Many investors look at mutual fund NAV in the same way as they look at share prices and therefore they feel that many schemes which have higher NAVs to be more expensive. Though there are a number of similarities between stocks and mutual funds, investors should clearly understand the difference between the two. Let us understand what are mutual funds in India and how they work.
As we know Mutual funds pool money of different investors and invests them in different financial securities like stocks, bonds etc. Each investor in a mutual fund owns units of the fund, which represents a percentage of the holdings of the mutual fund scheme.
Let us understand with the help of an example. Suppose you invest Rs 100,000 in a mutual fund. If the price of a unit of the fund is Rs 10, then the mutual fund house will allot you 10,000 units. If the total money invested in the fund by all the investors is Rs 100 Crores, then each unit (at Rs 10 NAV) will represent 0.000001% of all the stocks the mutual fund has in its holdings. If you have 10,000 units, then your portion of the mutual fund stock holdings will be 0.01%.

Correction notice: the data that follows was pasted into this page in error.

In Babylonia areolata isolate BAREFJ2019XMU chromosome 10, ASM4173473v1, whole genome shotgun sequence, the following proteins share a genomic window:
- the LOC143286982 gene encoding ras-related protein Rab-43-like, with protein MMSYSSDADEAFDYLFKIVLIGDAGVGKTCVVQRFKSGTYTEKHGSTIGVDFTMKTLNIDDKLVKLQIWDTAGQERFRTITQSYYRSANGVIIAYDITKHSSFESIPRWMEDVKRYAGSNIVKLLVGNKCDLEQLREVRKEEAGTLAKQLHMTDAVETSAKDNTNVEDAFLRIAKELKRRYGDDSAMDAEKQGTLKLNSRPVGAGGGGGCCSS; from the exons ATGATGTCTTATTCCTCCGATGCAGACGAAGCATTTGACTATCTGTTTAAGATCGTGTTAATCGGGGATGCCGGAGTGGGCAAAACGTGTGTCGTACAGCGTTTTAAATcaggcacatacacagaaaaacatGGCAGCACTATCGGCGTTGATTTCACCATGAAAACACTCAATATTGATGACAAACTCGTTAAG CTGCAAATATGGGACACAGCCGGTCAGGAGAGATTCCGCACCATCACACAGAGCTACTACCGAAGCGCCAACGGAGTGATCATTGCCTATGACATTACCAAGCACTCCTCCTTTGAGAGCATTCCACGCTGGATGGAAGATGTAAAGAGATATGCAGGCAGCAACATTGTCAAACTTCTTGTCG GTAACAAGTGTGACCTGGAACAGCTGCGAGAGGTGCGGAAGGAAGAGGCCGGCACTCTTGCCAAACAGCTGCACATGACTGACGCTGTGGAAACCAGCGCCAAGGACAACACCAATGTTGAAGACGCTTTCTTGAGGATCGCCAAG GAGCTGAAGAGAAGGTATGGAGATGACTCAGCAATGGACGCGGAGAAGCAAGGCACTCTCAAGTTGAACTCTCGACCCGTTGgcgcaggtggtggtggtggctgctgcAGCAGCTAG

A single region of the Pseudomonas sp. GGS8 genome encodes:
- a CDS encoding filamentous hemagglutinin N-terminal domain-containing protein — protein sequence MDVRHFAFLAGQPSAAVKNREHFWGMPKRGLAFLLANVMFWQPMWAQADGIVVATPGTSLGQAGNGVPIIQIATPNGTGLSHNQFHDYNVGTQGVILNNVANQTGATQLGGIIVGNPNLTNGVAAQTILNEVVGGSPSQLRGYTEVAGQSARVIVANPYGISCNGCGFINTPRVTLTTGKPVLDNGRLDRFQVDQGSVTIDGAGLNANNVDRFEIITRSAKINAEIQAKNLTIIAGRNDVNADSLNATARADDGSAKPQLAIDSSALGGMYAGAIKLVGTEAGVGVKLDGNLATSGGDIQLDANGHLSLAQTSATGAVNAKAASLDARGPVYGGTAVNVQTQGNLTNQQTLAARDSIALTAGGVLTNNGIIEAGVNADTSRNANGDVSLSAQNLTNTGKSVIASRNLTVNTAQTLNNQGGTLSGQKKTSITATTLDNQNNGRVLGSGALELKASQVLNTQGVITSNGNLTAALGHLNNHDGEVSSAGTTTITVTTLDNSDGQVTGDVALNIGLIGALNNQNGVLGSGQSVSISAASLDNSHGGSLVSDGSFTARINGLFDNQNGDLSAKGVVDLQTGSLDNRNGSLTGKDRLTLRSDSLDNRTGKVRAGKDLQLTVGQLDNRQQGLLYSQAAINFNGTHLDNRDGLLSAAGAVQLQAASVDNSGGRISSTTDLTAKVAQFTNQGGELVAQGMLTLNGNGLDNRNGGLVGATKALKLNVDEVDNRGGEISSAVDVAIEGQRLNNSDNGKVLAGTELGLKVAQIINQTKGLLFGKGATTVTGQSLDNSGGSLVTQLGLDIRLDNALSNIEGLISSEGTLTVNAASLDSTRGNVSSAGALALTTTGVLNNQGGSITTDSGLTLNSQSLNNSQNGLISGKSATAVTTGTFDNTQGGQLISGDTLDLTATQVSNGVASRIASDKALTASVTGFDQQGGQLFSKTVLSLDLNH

The price of a mutual fund scheme unit, also known as the mutual fund NAV, will depend on the value of the underlying securities of the scheme portfolio. The NAV is calculated by dividing the net assets (value of the securities and cash held by the fund minus the liabilities) of the fund by the total number of units outstanding. Say if the net assets of the scheme is 100 Crores and the total units issued to investors are 70 Lakhs, then the NAV of the scheme will be Rs 142.8571 (1,000,000,000 / 7,000,000 = Rs 142.8571).
What is Mutual Fund NAV
Now let us see some common Mutual Fund NAV myths which can lead you to make wrong investment decisions.
See the details of top dividend paying mutual fund schemes